As shown in FIG. 11A, since the gate voltage of the transistor 4 is fixed to the DC potential VD, the potential becomes a constant value ψG (H). When the source potential VS of the transistor 4 becomes deeper than the constant value ψG (H), the transistor 4 operates to perform weak inversion operation, i.e., flow a subthreshold current Isubth. Since the source potential VS changes so that the subthreshold current Isubth becomes equal to the photocurrent Ip, the source potential VS eventually comes to have a value that is proportional to log(Ip), i.e., obtained by logarithmically converting the photocurrent. This makes it possible to achieve responses throughout a very wide range of the quantity of incident light and obtain a very wide dynamic range.

The logarithmic conversion type image sensor shown in FIGS. 11A and 11B is the device for performing detection in a steady state in which the photocurrent and the subthreshold current are balanced with each other. With a small quantity of incident light, the device cannot use the technique of increasing the amount of signal charge by increasing the storage time as in the storage type image sensor shown in FIGS. 10A and 10B. Furthermore, since a lower limit value Imin of the photocurrent that can be logarithmically converted is restricted by the dark current of the photodiode, an increase in the dark current due to a rise in temperature or the like causes a significant reduction in low-illuminance sensitivity. For the above reasons, the low-illuminance sensitivity of the logarithmic conversion type image sensor is usually inferior to that of the storage type image sensor.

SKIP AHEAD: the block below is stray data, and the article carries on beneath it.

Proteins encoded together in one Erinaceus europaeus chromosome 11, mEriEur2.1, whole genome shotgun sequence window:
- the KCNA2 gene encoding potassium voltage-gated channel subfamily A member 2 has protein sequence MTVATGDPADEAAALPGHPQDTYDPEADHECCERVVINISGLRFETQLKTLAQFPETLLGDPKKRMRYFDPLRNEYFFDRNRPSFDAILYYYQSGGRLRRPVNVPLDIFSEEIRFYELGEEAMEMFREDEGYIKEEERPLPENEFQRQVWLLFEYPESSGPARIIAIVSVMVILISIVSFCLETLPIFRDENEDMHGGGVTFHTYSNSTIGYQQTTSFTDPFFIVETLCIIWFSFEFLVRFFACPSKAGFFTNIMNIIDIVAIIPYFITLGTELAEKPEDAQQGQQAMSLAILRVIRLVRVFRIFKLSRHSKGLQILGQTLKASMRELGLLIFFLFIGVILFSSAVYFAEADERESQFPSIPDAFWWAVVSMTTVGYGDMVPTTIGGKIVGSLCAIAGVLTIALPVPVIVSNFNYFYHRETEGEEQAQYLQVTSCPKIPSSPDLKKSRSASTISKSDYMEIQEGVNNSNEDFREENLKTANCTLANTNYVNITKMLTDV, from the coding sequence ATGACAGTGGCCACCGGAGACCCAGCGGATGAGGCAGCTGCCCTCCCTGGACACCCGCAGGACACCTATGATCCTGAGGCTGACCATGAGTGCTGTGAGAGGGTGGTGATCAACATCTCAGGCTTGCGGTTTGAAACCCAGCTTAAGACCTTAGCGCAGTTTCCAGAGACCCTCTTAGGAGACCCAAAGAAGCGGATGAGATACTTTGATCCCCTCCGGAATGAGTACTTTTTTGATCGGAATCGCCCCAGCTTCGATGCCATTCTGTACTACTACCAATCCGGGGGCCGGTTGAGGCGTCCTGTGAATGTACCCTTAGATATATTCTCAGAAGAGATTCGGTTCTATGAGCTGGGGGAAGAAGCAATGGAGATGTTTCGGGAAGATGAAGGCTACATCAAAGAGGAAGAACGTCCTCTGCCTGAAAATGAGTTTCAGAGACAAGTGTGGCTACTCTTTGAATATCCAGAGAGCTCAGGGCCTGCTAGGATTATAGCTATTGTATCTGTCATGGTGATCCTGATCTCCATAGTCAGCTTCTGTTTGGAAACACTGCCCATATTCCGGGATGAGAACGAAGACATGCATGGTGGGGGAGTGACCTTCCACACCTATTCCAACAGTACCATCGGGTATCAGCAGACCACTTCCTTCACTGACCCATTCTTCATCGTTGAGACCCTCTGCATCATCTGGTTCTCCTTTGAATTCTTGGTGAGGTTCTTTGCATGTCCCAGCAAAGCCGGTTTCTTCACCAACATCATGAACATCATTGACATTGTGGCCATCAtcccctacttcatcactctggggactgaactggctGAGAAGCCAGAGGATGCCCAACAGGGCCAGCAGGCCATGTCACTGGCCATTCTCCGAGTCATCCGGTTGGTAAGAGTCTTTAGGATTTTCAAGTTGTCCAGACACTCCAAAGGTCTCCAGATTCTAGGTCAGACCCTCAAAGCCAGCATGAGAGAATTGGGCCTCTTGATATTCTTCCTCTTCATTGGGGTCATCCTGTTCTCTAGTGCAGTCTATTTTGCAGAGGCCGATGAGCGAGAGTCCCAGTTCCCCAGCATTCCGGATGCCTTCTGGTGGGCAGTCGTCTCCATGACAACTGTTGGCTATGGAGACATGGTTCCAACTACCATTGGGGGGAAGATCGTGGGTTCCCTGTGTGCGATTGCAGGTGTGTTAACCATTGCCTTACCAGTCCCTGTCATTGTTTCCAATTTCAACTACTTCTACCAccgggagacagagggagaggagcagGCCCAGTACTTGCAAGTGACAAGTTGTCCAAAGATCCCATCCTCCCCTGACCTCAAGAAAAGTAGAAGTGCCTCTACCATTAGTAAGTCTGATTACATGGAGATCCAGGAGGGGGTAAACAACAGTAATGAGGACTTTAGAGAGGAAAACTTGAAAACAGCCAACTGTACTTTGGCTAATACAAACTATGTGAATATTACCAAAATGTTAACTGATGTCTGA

Accordingly, as shown in FIGS. 12A and 12B, a system with a single device that exhibits a linear photoelectric conversion characteristic when the optical input is small and a logarithmic photoelectric conversion characteristic when the optical input is large is proposed (refer to, for example, JP H10-90058 A and JP 2000-175108 A). FIG. 12A shows the construction of one pixel including a photodiode 1, a detection node 3, a reset part 4 and a drain 5 to which a power voltage VD is applied as in FIG. 10A. An amplification part 6, a pixel selection part 7, a signal line 8 and a pixel selection clock φS are also shown. The power voltage VD and a voltage VH that is sufficiently higher than the power voltage VD are alternately applied to the gate VG of the reset part 4 via a switch 9 in a constant cycle. The operation of FIG. 12A is indicated by potentials in FIG. 12B and by timing in FIG. 12C. In FIGS. 12A, 12B and 12C, the voltage VH is first applied to the gate VG of the reset part 4 by the switch 9 in a period T2. At this time, the potential ψG(VH) under the gate of the reset part 4 becomes deeper than the power voltage VD, and the potential of the detection node 3 is reset to the power voltage VD. Next, the power voltage VD is applied to the gate VG of the reset part 4 by the switch 9 in a period T1. At this time, the potential ψG(VD) under the gate of the reset part 4 becomes shallower than the power voltage VD, and the potential of the detection node 3 enters a floating state. When a signal charge is generated by incident light hv in the photodiode 1, the signal charge is stored in the detection node 3. In accordance with the storage of the signal charge, the potential VS of the detection node 3 is reduced from the power supply voltage VD. The quantity of reduction is proportional to the intensity of incident light and the storage period. Therefore, in the storage of a certain period, a variation ΔVS 1 of the potential VS of the detection node 3 is proportional to the intensity of incident light. When the potential VS of the detection node 3 is reduced to a certain voltage value ψO, weak inversion operation occurs, i.e., a subthreshold current Isubth flows. Since the potential VS of the detection node 3 is changed by a variation ΔVS 2 from the value ψO so that the subthreshold current Isubth becomes equal to the photocurrent Ip, and eventually, the value ΔVS 2 is proportional to log(Ip). That is, a value obtained by logarithmically converting the photocurrent results.